of the seas, and the internal waters. We can blockade them by sea, and invade them by land, and close up the rebellion in a single year, if we are “let alone!” For the population of the slave States is divided, perhaps equally, for and against the Union--the loyal citizens being for the time overawed by the organized conspiracy of the traitors, while the North is united to a man, the late allies of the South--the democratic party--being now more earnest for the subjugation of the rebels than the republicans. 3. “But can you govern a ‘subjugated’ people and reconstruct the Union?” We do not propose to “subjugate” the revolted States--we propose to put down simply the rebel citizens. We go to the rescue of the loyal Unionists of all the States. We carry safety, and peace, and liberty to the Union-loving people of the South, who will of themselves (the tyranny overthrown) send back their representatives to Congress, and the Union will be “reconstructed” without a change of a letter in the Constitution of the United States. Did England subjugate Ireland and Scotland? Are the united kingdoms less homogeneous than of old, before the wars against rebellion? So will the United States rise from the smoke of battle with renewed stability and power. In turn, now let us ask the British public some questions. 1. “Where should British honor place her in this contest?” We overthrow that political element in America which has all through our history been the studied denouncer and real hater of the British nation, while we have been always from the beginning the friends of England. Because, though under different forms of government, we had common sympathies, and a common cause, and, therefore, a common interest. England was the conservator of liberty in Europe — the old world; we in the new. If the “Confederate States” are right, then is England wrong. If slavery must be extended in America, then must England restore it in the West Indies, blot out the most glorious page of her history, and call back her freedmen into chains! Let her say to the martyrs of freedom from all the nations who have sought refuge and a magnanimous defence on her shores, return to your scaffold and your prison-house; England is no more England. Let the Times cease to appeal longer to the enlightened opinion of the world: nay, let the statues of the great dead, through which I passed in reverence yesterday, to the Houses of her political intelligence, be thrown from their pedestals, when England shall forget the utterances of her Chathams, her Wilberforces, and her Broughams — that natural justice is the only safe diplomacy and lasting foundation of the independence of nations. 2. “What is the interest of England now?” If we may descend to such inferior appeals, it is clearly the interest of England to stand by the Union of the States. We are her best consumer; no tariff will materially affect that fact. We are the best customer of England; not because we are cotton-growers or cotton-spinners, agriculturists or manufacturers, but because we are producers and manufacturers, and have money to spend. It is not the South, as it is urged, but the North who are the best consumers of English commerce. The free white laborer and capitalist does now, and always will, consume more than the white master and the slave. The Union and the expansion of the States and the republican policy make us the best market for England and Europe. What las the world to gain--England, France, or any of the powers to gain — by reducing the United States to a Mexican civilization? 3. “Can England afford to offend the great nation which will still be ‘The United States of America,’ even should we lose part of the South?” Twenty millions of people to-day, with or without the slave States, in twenty years we will be 40,000,000! In another half century we will be one hundred millions. We will rest upon the Potomac, and on the west banks of the Mississippi River, upon the Gulf of Mexico. Our railroads will run four thousand miles upon a single parallel, binding our empire, which must master the Atlantic and the Pacific oceans. Is England so secure in the future against home revolt or foreign ambition as to venture now in our need to plant the seeds of revenge in all our future? If Ireland, or Scotland, or Wales shall attempt to secede from that beneficent government of the United Kingdom which now lightens their taxation and gives them security and respect at home and abroad, shall we enter into a piratical war with our race and ally, and capture and sell in our ports the property, and endanger the lives of peaceable citizens of the British empire all over the world? I enter not into the discussion of details. England, then, is our natural ally. Will she ignore our aspirations? If she is just, she ought not. If she is honorable and magnanimous, she cannot. If she is wise, she will not. Your obedient servant,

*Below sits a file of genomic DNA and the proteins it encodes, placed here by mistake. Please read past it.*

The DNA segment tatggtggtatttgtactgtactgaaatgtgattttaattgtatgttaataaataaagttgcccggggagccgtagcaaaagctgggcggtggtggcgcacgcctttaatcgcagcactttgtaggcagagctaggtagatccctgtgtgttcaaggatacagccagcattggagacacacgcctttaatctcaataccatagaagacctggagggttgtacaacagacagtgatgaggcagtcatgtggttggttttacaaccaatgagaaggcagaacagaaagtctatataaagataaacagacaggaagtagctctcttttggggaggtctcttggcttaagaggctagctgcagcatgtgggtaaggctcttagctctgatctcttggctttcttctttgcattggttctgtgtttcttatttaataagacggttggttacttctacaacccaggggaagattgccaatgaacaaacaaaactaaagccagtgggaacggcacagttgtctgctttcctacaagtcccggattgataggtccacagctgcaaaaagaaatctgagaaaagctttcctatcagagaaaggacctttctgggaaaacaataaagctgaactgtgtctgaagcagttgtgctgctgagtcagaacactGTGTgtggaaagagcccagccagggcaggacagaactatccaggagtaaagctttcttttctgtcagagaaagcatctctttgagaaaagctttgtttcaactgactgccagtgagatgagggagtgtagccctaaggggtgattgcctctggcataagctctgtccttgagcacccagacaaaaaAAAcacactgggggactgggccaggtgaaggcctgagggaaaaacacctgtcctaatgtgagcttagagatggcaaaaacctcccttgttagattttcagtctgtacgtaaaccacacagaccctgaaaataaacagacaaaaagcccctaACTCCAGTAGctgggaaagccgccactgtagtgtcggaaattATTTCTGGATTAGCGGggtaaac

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The reply of the times.We call attention to the letter of Mr. Clay, Minister from the United States to St. Petersburg. This lively letter-writer proposes six questions--three relating to his own country, three relating to England. The first question he is more successful in asking than answering--“What are we fighting for?” “We are fighting,” says Mr. Clay, “for nationality and liberty.” We can understand a fight for nationality between different races, but a fight for nationality between men of the same nationality is to us, we candidly confess it, an inexplicable enigma; nor can we better understand how a people, fighting to put down rebellion, to force their fellow-citizens to remain in a Confederacy which they detest, and to submit
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